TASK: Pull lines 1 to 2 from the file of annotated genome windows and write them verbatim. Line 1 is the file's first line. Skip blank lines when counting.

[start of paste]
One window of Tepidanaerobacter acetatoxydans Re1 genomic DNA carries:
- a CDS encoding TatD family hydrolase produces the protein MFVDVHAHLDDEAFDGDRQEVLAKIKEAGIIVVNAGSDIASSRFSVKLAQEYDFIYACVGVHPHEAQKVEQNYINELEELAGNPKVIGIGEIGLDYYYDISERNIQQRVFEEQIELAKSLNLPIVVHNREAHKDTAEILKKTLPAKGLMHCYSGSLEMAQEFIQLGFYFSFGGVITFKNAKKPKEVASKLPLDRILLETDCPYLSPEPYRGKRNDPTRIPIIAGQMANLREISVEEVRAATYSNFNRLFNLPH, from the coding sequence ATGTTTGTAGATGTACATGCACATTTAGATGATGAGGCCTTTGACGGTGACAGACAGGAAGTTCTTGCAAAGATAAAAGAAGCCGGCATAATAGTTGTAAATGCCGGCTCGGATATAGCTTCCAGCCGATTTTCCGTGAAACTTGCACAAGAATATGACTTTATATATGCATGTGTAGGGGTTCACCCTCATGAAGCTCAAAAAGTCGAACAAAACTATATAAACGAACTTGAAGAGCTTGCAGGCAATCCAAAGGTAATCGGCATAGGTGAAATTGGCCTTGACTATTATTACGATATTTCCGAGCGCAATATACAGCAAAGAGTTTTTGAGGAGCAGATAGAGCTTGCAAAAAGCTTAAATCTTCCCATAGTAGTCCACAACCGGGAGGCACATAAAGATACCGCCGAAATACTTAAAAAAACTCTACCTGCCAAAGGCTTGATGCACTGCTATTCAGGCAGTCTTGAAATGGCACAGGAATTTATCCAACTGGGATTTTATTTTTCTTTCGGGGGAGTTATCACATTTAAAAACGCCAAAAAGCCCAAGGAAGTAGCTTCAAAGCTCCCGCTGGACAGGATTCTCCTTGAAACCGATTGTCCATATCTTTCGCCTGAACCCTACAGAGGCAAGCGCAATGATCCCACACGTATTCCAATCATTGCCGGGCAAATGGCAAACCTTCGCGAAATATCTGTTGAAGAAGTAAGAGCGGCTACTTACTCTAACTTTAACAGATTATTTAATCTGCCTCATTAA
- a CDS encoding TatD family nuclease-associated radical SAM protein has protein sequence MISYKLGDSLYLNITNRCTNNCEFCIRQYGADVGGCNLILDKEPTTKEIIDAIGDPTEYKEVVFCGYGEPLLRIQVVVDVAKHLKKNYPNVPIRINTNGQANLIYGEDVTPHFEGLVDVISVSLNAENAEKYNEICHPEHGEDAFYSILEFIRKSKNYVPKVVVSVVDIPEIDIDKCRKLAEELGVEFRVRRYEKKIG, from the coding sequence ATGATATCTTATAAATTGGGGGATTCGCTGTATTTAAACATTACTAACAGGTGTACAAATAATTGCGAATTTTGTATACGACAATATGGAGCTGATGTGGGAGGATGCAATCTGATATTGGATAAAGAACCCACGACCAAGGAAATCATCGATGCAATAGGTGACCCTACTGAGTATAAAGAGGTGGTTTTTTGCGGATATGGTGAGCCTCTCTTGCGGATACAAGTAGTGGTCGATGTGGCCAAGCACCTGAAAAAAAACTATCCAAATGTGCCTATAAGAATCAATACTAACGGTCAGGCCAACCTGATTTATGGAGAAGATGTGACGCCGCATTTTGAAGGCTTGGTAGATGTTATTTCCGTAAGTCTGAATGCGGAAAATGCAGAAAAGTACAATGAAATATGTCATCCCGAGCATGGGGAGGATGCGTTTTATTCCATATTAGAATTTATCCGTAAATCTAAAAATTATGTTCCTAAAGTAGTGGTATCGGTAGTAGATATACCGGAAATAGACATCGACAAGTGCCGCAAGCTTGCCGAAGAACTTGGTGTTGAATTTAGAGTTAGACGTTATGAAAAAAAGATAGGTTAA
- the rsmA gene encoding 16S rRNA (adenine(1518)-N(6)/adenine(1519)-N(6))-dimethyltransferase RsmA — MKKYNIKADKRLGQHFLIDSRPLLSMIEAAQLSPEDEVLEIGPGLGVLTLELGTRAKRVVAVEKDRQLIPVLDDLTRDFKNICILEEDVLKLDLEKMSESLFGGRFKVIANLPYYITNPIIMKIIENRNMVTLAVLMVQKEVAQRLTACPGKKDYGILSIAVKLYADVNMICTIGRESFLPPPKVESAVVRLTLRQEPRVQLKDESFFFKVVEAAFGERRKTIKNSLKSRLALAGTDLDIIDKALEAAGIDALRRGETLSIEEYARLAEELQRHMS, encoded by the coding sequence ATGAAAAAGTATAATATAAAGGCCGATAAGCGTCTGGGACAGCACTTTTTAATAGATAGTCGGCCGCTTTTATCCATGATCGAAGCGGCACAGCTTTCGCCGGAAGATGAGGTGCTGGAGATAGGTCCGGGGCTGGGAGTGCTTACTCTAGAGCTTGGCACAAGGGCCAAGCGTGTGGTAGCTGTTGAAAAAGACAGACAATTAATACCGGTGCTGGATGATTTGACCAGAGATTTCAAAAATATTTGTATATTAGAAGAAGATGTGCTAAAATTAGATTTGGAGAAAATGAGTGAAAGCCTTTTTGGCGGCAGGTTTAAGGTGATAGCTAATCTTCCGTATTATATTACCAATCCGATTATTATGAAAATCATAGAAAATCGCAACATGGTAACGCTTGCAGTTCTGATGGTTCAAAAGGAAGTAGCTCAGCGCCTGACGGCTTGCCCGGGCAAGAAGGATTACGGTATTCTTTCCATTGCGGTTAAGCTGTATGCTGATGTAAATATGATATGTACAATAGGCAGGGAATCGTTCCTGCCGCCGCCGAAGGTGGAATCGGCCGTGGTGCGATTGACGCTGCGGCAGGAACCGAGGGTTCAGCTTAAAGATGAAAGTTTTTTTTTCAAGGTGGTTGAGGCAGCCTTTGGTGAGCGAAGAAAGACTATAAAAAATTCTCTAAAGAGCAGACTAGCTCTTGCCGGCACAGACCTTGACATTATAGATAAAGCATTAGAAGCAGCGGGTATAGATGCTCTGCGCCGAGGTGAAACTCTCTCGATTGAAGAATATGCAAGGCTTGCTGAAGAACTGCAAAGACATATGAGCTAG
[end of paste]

One window of Tepidanaerobacter acetatoxydans Re1 genomic DNA carries:
- a CDS encoding TatD family hydrolase produces the protein MFVDVHAHLDDEAFDGDRQEVLAKIKEAGIIVVNAGSDIASSRFSVKLAQEYDFIYACVGVHPHEAQKVEQNYINELEELAGNPKVIGIGEIGLDYYYDISERNIQQRVFEEQIELAKSLNLPIVVHNREAHKDTAEILKKTLPAKGLMHCYSGSLEMAQEFIQLGFYFSFGGVITFKNAKKPKEVASKLPLDRILLETDCPYLSPEPYRGKRNDPTRIPIIAGQMANLREISVEEVRAATYSNFNRLFNLPH, from the coding sequence ATGTTTGTAGATGTACATGCACATTTAGATGATGAGGCCTTTGACGGTGACAGACAGGAAGTTCTTGCAAAGATAAAAGAAGCCGGCATAATAGTTGTAAATGCCGGCTCGGATATAGCTTCCAGCCGATTTTCCGTGAAACTTGCACAAGAATATGACTTTATATATGCATGTGTAGGGGTTCACCCTCATGAAGCTCAAAAAGTCGAACAAAACTATATAAACGAACTTGAAGAGCTTGCAGGCAATCCAAAGGTAATCGGCATAGGTGAAATTGGCCTTGACTATTATTACGATATTTCCGAGCGCAATATACAGCAAAGAGTTTTTGAGGAGCAGATAGAGCTTGCAAAAAGCTTAAATCTTCCCATAGTAGTCCACAACCGGGAGGCACATAAAGATACCGCCGAAATACTTAAAAAAACTCTACCTGCCAAAGGCTTGATGCACTGCTATTCAGGCAGTCTTGAAATGGCACAGGAATTTATCCAACTGGGATTTTATTTTTCTTTCGGGGGAGTTATCACATTTAAAAACGCCAAAAAGCCCAAGGAAGTAGCTTCAAAGCTCCCGCTGGACAGGATTCTCCTTGAAACCGATTGTCCATATCTTTCGCCTGAACCCTACAGAGGCAAGCGCAATGATCCCACACGTATTCCAATCATTGCCGGGCAAATGGCAAACCTTCGCGAAATATCTGTTGAAGAAGTAAGAGCGGCTACTTACTCTAACTTTAACAGATTATTTAATCTGCCTCATTAA